The resulting position of a ball after kick-off must be on the receiving team’s half of the pitch. If the ball lands in an empty square after scatter, it will bounce one further square following normal scatter rules.

If the ball lands in a square with a player in it after scatter, that player will try to catch the ball (catching rules below in the gameplay section.) If the ball goes off the pitch or into the kicking team’s half of the pitch, the receiving coach gets a “touchback” and is able to give the ball to any player on their team.

Once kick-off is complete, the game can begin.


Blood Bowl is broken into two halves, each consisting of eight turns per team, with a very simple progression. The receiving team goes first, followed by the kicking team in a cycle that continues until the end of a “drive.” A “drive” is ended by a successful touchdown by either team or by the ending of a half due to turn limit being reached.

During each turn, coaches are able to have each player perform one action, and coaches are limited to a maximum of four minutes per turn, so it is advised that coaches keep a time-keeping method on hand to prevent the game from stalling for too long. Additionally, coaches are responsible for denoting the beginning of their turn by moving their turn counter one space before any actions are taken. If this action is not performed by the coach, the opposing coach can declare an “illegal procedure”.

An illegal procedure is punished by the offending coach skipping their turn, or discarding one of their re-roll tokens. If a coach incorrectly calls an illegal procedure, that coach must lose a re-roll token (if that coach is out of re-rolls, the wrongfully accused player gains a bonus re-roll.)

During a team’s turn, there are a number of possible actions each player can take. Once again, players can only take one of these actions per turn. Coaches are responsible for announcing actions a player is going to take before that action is processed. In addition, players cannot simultaneously take actions. The actions are done in order of activation. Possible actions are outlined below:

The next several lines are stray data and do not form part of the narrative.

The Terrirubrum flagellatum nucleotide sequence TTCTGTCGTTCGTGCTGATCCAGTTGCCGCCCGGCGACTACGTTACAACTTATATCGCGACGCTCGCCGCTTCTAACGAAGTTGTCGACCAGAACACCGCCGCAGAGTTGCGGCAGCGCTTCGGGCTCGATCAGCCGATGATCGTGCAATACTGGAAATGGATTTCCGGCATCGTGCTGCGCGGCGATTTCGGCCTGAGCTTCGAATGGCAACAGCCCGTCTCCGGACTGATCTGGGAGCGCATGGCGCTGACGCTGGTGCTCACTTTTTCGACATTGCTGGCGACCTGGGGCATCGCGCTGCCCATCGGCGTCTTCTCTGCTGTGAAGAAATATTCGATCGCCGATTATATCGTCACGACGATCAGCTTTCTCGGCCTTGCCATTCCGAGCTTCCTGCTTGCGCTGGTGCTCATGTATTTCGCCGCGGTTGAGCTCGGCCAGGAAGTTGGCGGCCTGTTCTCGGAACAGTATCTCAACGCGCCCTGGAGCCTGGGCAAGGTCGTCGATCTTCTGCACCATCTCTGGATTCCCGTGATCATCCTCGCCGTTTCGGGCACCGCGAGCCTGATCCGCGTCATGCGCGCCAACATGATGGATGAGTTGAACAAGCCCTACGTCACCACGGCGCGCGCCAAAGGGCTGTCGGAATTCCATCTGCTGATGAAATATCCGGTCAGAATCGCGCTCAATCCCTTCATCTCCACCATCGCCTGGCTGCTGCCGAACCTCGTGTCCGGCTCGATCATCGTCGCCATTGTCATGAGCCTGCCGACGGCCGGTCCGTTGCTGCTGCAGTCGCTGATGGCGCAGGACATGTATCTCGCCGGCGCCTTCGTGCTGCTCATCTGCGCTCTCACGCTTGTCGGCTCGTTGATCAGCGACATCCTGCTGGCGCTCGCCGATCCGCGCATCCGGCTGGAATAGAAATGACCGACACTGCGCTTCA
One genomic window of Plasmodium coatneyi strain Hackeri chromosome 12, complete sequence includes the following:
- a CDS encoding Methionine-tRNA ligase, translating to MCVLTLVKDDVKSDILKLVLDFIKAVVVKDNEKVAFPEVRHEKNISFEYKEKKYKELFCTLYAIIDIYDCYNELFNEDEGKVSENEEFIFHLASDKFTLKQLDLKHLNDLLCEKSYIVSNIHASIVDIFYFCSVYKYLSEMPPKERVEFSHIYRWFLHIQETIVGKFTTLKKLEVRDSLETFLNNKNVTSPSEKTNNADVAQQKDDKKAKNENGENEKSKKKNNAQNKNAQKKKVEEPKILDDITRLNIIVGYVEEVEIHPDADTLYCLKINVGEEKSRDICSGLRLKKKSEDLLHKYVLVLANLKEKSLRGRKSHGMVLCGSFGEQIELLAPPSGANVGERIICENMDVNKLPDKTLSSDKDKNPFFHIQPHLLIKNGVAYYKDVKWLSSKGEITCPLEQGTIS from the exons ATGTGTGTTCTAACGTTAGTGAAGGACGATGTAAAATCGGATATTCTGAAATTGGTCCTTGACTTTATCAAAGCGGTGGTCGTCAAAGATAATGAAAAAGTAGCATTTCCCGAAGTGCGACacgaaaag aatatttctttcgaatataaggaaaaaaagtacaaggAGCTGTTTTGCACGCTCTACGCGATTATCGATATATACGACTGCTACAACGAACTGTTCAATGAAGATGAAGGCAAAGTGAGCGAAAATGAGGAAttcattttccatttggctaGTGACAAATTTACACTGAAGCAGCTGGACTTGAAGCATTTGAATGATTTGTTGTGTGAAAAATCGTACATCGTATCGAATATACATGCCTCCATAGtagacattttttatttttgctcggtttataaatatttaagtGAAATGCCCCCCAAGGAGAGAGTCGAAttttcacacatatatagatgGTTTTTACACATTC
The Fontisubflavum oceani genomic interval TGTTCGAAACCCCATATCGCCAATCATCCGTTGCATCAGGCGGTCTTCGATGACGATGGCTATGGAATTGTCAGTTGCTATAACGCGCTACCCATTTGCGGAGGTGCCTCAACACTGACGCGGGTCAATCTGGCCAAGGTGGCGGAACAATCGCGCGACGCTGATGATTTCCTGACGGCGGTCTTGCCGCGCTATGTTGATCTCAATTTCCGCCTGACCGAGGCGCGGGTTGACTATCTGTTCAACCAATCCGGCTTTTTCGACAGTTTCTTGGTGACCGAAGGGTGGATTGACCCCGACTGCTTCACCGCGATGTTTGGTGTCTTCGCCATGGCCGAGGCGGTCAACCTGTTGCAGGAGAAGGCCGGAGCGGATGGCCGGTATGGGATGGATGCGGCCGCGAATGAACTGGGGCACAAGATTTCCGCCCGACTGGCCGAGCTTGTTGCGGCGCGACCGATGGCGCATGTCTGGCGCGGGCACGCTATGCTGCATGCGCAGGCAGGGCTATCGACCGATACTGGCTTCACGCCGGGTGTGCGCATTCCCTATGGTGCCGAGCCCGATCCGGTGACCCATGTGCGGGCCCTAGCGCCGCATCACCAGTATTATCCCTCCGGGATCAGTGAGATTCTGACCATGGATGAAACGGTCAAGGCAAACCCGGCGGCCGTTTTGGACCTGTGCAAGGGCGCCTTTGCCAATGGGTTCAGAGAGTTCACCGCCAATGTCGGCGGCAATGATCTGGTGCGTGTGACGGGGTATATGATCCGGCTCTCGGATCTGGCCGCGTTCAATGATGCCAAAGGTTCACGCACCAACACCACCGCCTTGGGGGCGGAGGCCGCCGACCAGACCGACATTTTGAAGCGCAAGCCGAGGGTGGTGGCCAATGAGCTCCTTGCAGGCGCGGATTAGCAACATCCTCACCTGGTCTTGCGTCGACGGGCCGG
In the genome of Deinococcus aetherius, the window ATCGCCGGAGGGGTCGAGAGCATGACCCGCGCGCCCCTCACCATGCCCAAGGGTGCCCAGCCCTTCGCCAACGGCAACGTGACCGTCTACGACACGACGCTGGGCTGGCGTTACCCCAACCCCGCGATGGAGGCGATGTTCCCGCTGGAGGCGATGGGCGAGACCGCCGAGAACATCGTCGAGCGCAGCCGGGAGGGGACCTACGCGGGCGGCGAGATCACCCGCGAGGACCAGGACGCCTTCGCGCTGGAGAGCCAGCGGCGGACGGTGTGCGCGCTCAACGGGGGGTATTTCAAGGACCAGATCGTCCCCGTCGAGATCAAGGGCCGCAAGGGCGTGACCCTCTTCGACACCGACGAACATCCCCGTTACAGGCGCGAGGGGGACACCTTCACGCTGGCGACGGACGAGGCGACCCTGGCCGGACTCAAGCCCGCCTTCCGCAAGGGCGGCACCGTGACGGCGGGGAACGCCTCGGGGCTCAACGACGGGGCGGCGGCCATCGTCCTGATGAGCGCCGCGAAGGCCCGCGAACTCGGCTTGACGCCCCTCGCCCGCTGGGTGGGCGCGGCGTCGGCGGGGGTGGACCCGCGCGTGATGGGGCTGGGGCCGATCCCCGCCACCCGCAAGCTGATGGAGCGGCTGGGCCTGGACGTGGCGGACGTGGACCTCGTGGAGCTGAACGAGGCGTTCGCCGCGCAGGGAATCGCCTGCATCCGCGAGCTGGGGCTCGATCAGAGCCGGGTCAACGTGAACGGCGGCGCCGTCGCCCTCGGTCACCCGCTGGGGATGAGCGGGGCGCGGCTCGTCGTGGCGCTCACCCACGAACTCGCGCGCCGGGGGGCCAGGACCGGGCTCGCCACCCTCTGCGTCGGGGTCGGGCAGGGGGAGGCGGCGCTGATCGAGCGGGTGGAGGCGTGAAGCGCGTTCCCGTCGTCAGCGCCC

1. Move
a. This action allows a player to move a number of squares equal to their “movement allowance” (MA) which can be found on the team reference card.

2. Block
a. This action allows a player to attempt to block an adjacent player. This action is not able to be performed by prone players.

3. Blitz
a. Important: Only one player per turn may declare this action
b. This is a combination move that allows a player to both move and block one opposing player somewhere adjacent to the line of movement. The action of blocking reduces the player’s MA by one point.

4. Pass
a. Important: Only one player per turn may declare this action
b. This is a combination move that allows a player to move and then attempt to pass the ball to another player.

In general, a turn will end when all players have taken their action. However, certain special conditions can cause a turn to end early. These events, known as “turnovers” are outlined below:

1. A player on the active team is “knocked down”. Injuries from the crowd and becoming prone do not count as being “knocked down.” Knock downs usually occur from blocking, and require rolls from both players. Knock downs can result in injuries and even death to a player. Knock down rules are explained in the blocking section below.
2. The active team fails to catch a ball that has been passed before it comes to rest on the ground.
3. A player on the active team fails to pick up the ball.
a. Note: failing to catch a ball that has been passed isn’t a turnover in and of itself, but can lead to a turnover if the ball is unable to be recovered.
4. The active team scores a touchdown.
5. The active time runs over its four-minute limit.
6. A fumble occurs on a pass (even if the ball is recovered immediately afterwards, the turnover still occurs.)
7. An active player in possession of the ball is thrown by the special ability “Throw Team-Mate” and fails to stick the landing.
8. A player is ejected for a foul.

Turnovers mean that the current turn ends immediately for the active coach. Even incomplete actions stop immediately. Any knocked down players need to make armor and injury rolls as usual, and if the ball was dropped, roll and scatter needs to be determined. Once these are determined, the defending coach can then begin their turn.

Now that the basic turn order and rules have been established, further detail on specific actions is warranted.


As stated above, movement is based off of the movement allowance or MA of the player currently taking the action. Movement can be taken in any direction including diagonals; however, players cannot cross through the squares of other players.